Your novel is finished. Yay! You’ve polished it so much you can see your reflection. Your critique group nods in approval-it’s ready. Double yay! Now, you are eager to get an agent, get published and let the world read your work-which means, unless you have “connections” in the industry, you must send out a query.
What is a query letter, you ask? A letter describing your book, which will hopefully make an agent want to read more. (definition taken from Nathan Bransford Blog: see below too.)
Before you start randomly selecting literary agencies to query, I highly recommend that you take some serious time to research agents and agencies that are right for you and your project. After you do this, study the unique and unspoken art form of the ‘query’, then follow the agent or agency’s guidelines for submitting queries and writing samples. Each agency will have slightly different requirements. They will appreciate, (and most likely not delete your email) if you write your query according to their guidelines.
Basic do’s: (find examples below)
Be professional. The publishing world is a painstakingly competitive industry. Agents look for clients who can face this environment with professionalism and poise.
Address your email to a specific agent. Use their name. (And check spelling.) No “dear agent” emails. Those are major faux pas.
Know something about the agent and their agency; briefly tell them why you have chosen them.
Provide what they ask for: the name of your title, word count, and genre. A brief hook/synopsis in a few paragraphs, a very short bio. (Most agents ask for everything in a page or less.)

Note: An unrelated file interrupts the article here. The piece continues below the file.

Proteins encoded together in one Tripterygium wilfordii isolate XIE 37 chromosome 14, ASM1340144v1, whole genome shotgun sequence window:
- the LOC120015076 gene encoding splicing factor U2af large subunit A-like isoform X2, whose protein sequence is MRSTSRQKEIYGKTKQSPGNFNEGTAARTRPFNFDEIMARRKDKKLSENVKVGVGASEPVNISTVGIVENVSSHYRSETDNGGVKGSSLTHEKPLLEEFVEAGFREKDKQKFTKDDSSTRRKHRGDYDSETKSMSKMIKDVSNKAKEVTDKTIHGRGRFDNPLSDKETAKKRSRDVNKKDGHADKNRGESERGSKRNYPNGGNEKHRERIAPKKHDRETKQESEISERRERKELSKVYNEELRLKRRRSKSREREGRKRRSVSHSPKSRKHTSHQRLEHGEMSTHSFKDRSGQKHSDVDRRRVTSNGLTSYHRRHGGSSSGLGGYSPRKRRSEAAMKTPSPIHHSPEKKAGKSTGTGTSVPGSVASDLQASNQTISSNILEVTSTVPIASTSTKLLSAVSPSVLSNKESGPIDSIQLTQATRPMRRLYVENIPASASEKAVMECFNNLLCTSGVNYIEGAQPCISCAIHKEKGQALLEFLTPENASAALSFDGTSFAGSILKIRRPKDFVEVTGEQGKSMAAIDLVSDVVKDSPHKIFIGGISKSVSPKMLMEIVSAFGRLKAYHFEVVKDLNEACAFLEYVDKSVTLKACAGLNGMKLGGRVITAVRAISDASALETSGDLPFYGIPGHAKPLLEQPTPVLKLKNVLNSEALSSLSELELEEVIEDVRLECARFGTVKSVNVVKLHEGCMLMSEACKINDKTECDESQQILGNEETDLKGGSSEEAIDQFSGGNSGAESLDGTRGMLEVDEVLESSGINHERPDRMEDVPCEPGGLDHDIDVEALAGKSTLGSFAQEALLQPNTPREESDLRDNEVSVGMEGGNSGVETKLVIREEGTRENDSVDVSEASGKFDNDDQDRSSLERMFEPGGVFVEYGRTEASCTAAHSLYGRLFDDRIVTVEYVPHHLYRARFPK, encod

Study how to summarize your book in several paragraphs in a gripping, but brief way, still allowing your voice to come through.
Present your best work. If they request sample chapters (usually the first 5-10 pages of your book) make sure it is polished and without all manner of typos. Remember, this is their first impression of you and your book. If you haven’t read my post about how to make your project stand out, read it here.
Basic Do NOT’s:
DO NOT mass query agents.
DO NOT tell them all the reasons you have written this book. Just provide what they ask.
DO NOT use funky or unusual fonts. Stick to the standards.
DO NOT tell them why you are an amazing writer or who likes your book. Let them see that for themselves.
DO NOT forget to include your contact information
Here is a very basic outline:
1: Dear NAME (of agent),
2: Thanks for considering my novel, (insert TITLE) which is a (insert WORD COUNT) (insert GENRE). I selected you because…
3: Insert gripping 1-3 short paragraph summarizing the main accounts of your book.
4: 1-2 sentences about yourself and contact information.
Find real example of good queries on the links below and why agents like them. These links are only a few (of the many) query resources that I found helpful:
Ya Highway Query Series *one of my favorite is THE 57 Lives of Alex Wayfare. Her query made me want to read the book! (which is what you want agents to feel.)
Nathan Bransford * I’d recommend reading all of his posts on publishing, querying, and well, everything else.
PubRants Kristin Nelson *She is just good at what she does. Listen to her advice.
Janet Reid * Very straight forward advice. Her frank simplicity made me sigh with relief.
Fiction University * Janice Hardy has many great example and tips.
As you jump into learning more about querying, my advice is this: read beyond the basics, get a handle on the industry. Study the query letter, the pitch, the hook; practice writing your query, get it critiqued by others, even get your greeting and bio down. Read as many queries as you can. Jump on different agents blogs or agency websites and read. Agents and their literary homes provide much helpful information to help you succeed. If you do these things, you will have a much better chance at a successful response, and hopefully requests for your manuscript.
If you want more helpful hints or agents blogs with great resources, please let me know. I will gladly post more. My next post will be about selecting the right agent.